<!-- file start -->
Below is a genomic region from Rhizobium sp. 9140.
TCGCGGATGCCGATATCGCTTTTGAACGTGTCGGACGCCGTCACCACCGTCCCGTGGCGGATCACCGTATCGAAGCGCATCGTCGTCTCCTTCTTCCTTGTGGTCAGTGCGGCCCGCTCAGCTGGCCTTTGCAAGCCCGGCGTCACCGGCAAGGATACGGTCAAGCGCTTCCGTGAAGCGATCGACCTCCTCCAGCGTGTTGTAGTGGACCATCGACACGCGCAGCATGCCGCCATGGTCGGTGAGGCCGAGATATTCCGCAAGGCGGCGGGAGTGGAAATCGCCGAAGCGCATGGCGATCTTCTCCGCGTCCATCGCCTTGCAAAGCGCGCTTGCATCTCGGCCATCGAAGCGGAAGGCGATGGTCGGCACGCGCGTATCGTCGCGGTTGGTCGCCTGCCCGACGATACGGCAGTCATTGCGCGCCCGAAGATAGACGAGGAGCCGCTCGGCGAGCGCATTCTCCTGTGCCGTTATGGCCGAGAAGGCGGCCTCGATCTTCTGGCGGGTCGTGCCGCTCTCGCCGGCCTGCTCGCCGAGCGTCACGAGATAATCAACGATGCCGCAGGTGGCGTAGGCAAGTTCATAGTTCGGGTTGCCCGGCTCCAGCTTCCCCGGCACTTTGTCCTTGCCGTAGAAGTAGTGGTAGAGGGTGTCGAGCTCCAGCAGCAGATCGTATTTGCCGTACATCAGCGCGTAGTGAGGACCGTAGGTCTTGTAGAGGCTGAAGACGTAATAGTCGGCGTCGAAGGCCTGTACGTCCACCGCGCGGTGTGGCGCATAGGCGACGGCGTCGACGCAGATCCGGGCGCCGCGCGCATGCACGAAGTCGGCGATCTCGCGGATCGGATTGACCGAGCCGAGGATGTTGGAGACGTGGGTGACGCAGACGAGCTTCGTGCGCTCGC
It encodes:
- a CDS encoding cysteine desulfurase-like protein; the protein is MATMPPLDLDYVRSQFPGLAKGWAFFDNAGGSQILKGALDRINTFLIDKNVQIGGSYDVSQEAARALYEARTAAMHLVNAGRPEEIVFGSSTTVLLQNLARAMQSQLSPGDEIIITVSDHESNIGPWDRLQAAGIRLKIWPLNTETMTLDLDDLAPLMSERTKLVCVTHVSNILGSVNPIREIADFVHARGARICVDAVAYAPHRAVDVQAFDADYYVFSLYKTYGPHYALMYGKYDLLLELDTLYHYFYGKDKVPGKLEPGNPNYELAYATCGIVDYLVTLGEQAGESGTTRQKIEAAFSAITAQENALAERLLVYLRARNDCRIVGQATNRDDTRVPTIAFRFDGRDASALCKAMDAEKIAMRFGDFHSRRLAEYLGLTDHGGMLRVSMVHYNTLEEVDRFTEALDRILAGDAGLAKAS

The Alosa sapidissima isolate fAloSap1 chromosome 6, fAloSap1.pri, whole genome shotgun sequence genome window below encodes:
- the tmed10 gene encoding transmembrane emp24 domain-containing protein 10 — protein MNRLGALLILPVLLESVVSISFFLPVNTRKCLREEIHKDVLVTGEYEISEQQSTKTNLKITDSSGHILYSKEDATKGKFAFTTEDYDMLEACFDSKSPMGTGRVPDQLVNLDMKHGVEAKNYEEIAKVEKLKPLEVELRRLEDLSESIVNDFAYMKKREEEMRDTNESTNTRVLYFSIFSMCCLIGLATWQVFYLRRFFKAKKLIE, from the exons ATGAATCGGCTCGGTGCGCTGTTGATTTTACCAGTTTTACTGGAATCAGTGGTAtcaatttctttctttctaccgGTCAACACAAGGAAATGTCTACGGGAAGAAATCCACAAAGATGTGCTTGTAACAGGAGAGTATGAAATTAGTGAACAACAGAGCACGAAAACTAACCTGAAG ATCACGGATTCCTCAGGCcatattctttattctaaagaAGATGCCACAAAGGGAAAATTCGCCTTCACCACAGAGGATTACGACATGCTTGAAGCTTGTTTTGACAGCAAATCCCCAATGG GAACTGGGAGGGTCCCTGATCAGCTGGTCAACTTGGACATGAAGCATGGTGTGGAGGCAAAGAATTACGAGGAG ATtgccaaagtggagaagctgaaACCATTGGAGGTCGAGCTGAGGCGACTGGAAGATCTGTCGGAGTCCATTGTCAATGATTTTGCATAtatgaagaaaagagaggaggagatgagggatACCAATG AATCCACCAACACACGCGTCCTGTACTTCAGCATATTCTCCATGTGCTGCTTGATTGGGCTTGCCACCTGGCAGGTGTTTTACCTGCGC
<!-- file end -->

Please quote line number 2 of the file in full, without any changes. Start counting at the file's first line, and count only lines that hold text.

TCGCGGATGCCGATATCGCTTTTGAACGTGTCGGACGCCGTCACCACCGTCCCGTGGCGGATCACCGTATCGAAGCGCATCGTCGTCTCCTTCTTCCTTGTGGTCAGTGCGGCCCGCTCAGCTGGCCTTTGCAAGCCCGGCGTCACCGGCAAGGATACGGTCAAGCGCTTCCGTGAAGCGATCGACCTCCTCCAGCGTGTTGTAGTGGACCATCGACACGCGCAGCATGCCGCCATGGTCGGTGAGGCCGAGATATTCCGCAAGGCGGCGGGAGTGGAAATCGCCGAAGCGCATGGCGATCTTCTCCGCGTCCATCGCCTTGCAAAGCGCGCTTGCATCTCGGCCATCGAAGCGGAAGGCGATGGTCGGCACGCGCGTATCGTCGCGGTTGGTCGCCTGCCCGACGATACGGCAGTCATTGCGCGCCCGAAGATAGACGAGGAGCCGCTCGGCGAGCGCATTCTCCTGTGCCGTTATGGCCGAGAAGGCGGCCTCGATCTTCTGGCGGGTCGTGCCGCTCTCGCCGGCCTGCTCGCCGAGCGTCACGAGATAATCAACGATGCCGCAGGTGGCGTAGGCAAGTTCATAGTTCGGGTTGCCCGGCTCCAGCTTCCCCGGCACTTTGTCCTTGCCGTAGAAGTAGTGGTAGAGGGTGTCGAGCTCCAGCAGCAGATCGTATTTGCCGTACATCAGCGCGTAGTGAGGACCGTAGGTCTTGTAGAGGCTGAAGACGTAATAGTCGGCGTCGAAGGCCTGTACGTCCACCGCGCGGTGTGGCGCATAGGCGACGGCGTCGACGCAGATCCGGGCGCCGCGCGCATGCACGAAGTCGGCGATCTCGCGGATCGGATTGACCGAGCCGAGGATGTTGGAGACGTGGGTGACGCAGACGAGCTTCGTGCGCTCGC